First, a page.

Why do I rely on complex written descriptions (i.e., in a scholarly article) to learn how to perform new and difficult experiments, while I would instead watch Youtube videos to learn how to do non-research things in my life, such as how to attach a button to my shirt or fix my bike? This question came to me as I failed, yet again, to replicate a procedure from a recent paper published in a fancy journal. I was a PhD candidate in Australia and this simple question sparked countless conversations with my colleagues, which eventually led to us using GoPro cameras in our lab, as I have discussed in editorials in Chemistry of Materials and Angewandte Chemie. This quest to improve my research process started to infect all of my work, including attempts to improve bio-nano research, how to best bridge our field with cancer nanomedicine, and the development of a ‘minimum information standard’ for the field.
My interest in attempting to improve the research process soon grew into an interest towards the broader topic of improving research culture. After I completed my PhD in Melbourne and moved to Imperial College London, my appetite for this grew even further and I became deeply involved in a range of activities focused around ‘changing research culture’. My day-job was as a Marie Curie postdoctoral fellow at Imperial, but at nights and weekends I undertook an increasing number of side activities, and I became vice-chair of the Policy Working Group for the Marie Curie Alumni Association shortly into my fellowship . Towards the end of my fellowship, I decided to switch from researcher during the day, to instead pursue advocacy full time with some research added on the side for fun. I’m not in the lab myself anymore, but I frequently talk to researcher friends about new findings and potential research directions.
With that short introduction, which I hope provides a bit of context to my journey, the question I most often receive is ‘How can I explore if the transition from researcher to advocacy and policy is right for me?’. Let me share the three tips I usually give.
Follow the discussion
Step one is to follow the discussion. Both Nature and Science have front matter (before the research articles in the table of contents) which contains editorials, opinion and commentary pieces, and science journalism. These are great for getting a good overview of what is happening in science policy and science news right now. More specialised media, read extensively by science policy professionals, include ScienceBusiness and Research Professional. In addition, social media can be a great resource. My tip here is to find a few good people to follow, and then check who they follow to try to define a diverse set of people to track. Ideally, you need to understand the ‘broader discussion’ and not just your own ‘bubble’. When you find people who have different opinions to yourself, but are well-informed, you must treasure them!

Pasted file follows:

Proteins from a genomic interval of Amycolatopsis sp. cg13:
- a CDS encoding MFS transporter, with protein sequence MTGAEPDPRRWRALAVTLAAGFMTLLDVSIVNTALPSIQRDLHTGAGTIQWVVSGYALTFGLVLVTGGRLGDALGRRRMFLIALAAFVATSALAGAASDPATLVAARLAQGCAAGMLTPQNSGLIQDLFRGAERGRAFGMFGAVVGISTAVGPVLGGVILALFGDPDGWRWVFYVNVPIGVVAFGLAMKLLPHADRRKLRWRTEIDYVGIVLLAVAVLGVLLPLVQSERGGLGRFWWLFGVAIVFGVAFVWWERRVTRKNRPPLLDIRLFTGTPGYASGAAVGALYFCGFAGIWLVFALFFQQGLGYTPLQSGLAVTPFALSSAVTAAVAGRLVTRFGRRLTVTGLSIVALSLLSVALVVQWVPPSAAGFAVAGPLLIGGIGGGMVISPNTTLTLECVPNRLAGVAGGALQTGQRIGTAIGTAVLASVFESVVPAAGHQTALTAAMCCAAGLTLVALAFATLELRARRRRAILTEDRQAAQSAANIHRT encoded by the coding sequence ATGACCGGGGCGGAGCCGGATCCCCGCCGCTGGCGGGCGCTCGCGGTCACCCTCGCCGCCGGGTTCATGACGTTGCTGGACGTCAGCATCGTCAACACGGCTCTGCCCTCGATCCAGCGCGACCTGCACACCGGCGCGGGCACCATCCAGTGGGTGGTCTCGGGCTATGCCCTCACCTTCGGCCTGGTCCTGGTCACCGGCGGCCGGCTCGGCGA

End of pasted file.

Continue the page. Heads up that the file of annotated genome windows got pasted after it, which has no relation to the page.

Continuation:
Step two is to start contributing to the discussion. Social media, blog posts and submitting pieces to online magazines and newspapers, especially those which may exist in your local environment (e.g., your university or nearby) are good places to start. Don’t be afraid to share your opinion, but of course do it cordially and in a manner you would be comfortable to adopt while on stage in front of an audience. Find the key topics you are really passionate about: be it Open Science, diversity, equity and inclusion in science, using Gopro Cameras or whatever you want! You are then well-positioned to help move these issues forward.
Finally, find like minded people to engage with. Advocacy is much more fun, and impactful, when working together. I have worked with great people in organisations such as the Marie Curie Alumni Association, Eurodoc and Young Academy of Europe. But my suggestion here is that you first start locally. For students, this can be, for example, the student union at your own university, or advocacy bodies in your region or country. Local advocacy is often the most fun as you can have immediate effect and feedback from the community around you. These groups often have lower barriers for entry, as many local advocacy organisations need all the help they can find, so you can get started earlier.
If you have read this far then you probably have at least a passing interest in science policy and advocacy. Let me then say: we need you! Too few scientists get involved in advocacy, instead thinking this domain is reserved for the elusive ‘policymaker’. But all good policies are made with the involvement and engagement of the related community, and in these times science is deeply involved in many of the most important topics our society is facing. You don’t have to switch to advocacy full time (although some of you may decide to do that after trying it for a while), but I am hoping many of you will choose to follow the discussion, contribute to it, and get involved!